Goldeneyes at a glance
Order Anseriformes (includes screamers, ducks, geese, and swans)
Family Anhimidae* (includes ducks, geese, and swans)
Subfamily Anatinae (true ducks)
Tribe Mergini (sea ducks and mergansers)
Species often associated with coastal waters: eiders, scoters, goldeneyes, buffleheads, Harlequin Ducks, Long-tailed Ducks, mergansers, and the extinct Labrador Duck
Share in their diving skills, seawater tolerance, compact plumage, heavy down, and preference for animal foods
Genus and species:
Barrow’s Goldeneye – Bucephala islandica
Common Goldeneye – Bucephala clangula
Medium size (18“ long; 26-28” wingspan; ~ 2 lb.)
Barrow’s Goldeneye – male has black back and white belly: more overall black back; glossy purplish-head; and crescent white spot behind eye
Common Goldeneye – male has black back and white belly: more whiter on back and less black; glossy greenish-head; and round white spot behind eye
Females have chestnut brown heads, greyish body, and white secondary flight feathers (more white on wing of Common Goldeneye)
Found singly, pairs, or small groups in mostly protected coves
Dive for prey, or dabble in shallow waters
Feed on invertebrates and sometimes small fish
The Barrow’s Goldeneye has short migratory paths: Western population flies from the west coastal waters to Alaska, Washington, and the Canadian Rockies. Eastern seaboard population: the non-breeding populations fly from the New England coast and St. Lawrence to Labrador. The populations on Greenland (may be a relic) and Iceland are very small and their movements are even shorter within the islands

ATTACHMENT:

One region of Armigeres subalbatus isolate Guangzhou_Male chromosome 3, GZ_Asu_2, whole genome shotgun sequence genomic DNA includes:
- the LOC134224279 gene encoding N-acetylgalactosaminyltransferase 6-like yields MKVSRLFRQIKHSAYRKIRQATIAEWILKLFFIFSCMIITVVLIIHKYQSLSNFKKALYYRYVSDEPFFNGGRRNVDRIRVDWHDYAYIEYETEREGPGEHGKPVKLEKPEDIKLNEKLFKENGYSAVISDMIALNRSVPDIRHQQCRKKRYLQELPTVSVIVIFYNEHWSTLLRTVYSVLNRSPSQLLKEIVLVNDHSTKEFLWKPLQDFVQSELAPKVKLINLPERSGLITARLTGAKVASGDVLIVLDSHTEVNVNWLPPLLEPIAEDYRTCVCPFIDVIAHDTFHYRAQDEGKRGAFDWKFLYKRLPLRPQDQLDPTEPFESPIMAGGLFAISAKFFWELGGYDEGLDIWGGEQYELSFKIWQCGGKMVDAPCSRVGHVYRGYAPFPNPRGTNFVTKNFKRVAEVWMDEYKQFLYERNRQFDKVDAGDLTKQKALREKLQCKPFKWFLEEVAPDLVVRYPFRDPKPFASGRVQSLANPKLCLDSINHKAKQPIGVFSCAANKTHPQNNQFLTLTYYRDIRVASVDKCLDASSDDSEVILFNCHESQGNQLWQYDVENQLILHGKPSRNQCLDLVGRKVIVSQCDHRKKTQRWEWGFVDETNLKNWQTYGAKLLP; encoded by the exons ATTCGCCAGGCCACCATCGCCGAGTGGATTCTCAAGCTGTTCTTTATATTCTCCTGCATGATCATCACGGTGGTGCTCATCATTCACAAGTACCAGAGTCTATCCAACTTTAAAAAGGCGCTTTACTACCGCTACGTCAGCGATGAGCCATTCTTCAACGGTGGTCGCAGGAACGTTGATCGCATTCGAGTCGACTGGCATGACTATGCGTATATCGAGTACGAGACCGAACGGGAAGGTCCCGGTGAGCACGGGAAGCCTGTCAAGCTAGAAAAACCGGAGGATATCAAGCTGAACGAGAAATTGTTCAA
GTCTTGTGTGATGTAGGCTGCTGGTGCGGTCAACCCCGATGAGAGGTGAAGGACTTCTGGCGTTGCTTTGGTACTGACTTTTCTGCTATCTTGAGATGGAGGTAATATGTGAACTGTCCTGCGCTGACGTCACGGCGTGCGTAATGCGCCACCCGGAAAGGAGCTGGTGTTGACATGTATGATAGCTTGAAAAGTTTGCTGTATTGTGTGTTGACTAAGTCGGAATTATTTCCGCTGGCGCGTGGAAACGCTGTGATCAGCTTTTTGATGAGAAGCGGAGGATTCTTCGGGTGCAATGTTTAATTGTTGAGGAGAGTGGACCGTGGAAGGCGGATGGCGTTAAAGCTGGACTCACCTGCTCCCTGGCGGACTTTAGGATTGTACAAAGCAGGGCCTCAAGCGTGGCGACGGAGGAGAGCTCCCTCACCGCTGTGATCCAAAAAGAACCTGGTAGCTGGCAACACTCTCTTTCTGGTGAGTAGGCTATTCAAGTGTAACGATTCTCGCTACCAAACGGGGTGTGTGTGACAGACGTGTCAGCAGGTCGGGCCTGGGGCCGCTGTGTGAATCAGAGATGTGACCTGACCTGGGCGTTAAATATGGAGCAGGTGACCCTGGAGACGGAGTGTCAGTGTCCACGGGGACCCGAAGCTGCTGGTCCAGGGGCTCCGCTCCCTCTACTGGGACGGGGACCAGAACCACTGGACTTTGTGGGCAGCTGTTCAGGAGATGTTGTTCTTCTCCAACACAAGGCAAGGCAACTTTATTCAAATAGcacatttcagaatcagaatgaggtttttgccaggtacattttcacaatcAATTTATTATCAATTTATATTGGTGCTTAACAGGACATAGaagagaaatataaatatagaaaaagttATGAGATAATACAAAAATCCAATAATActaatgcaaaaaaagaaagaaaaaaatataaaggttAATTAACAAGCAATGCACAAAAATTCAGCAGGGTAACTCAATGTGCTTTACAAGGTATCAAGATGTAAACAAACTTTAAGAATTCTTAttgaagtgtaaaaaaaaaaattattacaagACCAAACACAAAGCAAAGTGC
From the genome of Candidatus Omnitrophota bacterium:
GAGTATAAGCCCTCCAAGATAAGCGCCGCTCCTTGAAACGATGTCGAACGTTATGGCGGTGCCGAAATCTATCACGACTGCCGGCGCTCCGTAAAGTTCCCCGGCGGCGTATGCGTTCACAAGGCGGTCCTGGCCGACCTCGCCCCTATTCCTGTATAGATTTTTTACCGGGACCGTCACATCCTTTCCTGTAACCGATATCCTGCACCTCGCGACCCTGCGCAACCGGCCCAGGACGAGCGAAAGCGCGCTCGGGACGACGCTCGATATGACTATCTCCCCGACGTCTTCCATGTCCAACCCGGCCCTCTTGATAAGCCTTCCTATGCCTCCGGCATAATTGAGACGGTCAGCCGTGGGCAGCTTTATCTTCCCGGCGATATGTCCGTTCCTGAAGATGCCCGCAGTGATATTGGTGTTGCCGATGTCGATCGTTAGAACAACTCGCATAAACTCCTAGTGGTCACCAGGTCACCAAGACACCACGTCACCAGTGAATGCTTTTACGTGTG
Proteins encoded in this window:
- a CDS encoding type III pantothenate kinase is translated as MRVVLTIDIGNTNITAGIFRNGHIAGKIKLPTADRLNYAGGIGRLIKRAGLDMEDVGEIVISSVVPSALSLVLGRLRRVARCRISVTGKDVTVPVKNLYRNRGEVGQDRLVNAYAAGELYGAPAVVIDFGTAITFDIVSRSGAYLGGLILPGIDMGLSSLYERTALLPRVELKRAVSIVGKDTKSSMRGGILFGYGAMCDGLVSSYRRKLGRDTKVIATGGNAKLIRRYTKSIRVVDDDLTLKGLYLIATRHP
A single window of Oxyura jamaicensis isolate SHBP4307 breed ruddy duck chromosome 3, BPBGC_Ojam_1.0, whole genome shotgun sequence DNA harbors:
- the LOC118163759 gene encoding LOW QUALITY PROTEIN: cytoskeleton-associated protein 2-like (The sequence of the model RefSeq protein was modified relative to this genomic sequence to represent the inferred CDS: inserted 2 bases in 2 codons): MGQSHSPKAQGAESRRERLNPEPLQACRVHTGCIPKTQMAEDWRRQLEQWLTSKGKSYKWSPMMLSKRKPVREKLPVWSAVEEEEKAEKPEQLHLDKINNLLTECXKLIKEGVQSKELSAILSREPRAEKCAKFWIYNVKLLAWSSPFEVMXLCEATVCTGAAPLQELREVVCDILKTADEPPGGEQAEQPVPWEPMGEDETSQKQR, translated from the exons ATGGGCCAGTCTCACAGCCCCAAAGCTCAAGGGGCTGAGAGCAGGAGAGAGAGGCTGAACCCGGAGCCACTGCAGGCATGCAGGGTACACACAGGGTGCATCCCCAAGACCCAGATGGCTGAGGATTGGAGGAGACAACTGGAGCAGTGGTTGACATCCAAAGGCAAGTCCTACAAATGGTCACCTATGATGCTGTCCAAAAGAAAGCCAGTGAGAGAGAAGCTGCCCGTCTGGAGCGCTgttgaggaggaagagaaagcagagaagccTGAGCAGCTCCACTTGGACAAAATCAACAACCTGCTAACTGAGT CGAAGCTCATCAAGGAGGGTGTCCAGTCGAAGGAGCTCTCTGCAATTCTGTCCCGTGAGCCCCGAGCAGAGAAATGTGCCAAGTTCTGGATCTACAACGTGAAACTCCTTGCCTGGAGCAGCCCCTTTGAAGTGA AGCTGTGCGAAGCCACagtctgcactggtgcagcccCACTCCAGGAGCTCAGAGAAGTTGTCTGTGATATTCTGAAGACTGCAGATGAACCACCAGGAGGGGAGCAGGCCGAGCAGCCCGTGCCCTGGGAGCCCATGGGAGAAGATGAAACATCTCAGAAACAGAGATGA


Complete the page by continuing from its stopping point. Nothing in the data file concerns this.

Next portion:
The Common Goldeneye’s migrations to breeding areas across Canada from eastern and western coasts (and inland) are more expansive
Breed in freshwater lakes, ponds and rivers
Nest natural tree holes, lined with grass and down/feathers; the Barrow’s Goldeneye will nest in crevices or vegetation
Incubation of 8-11 eggs for ~28-30 days and fledge in ~57-66 days
Sexually mature in 2 years
* Changed from Anatidae to Anhimidae (2)
Please see references in Species Account
Male Common Goldeneye: Greenish head, White-whispy back feathers, round spot
Full Species Account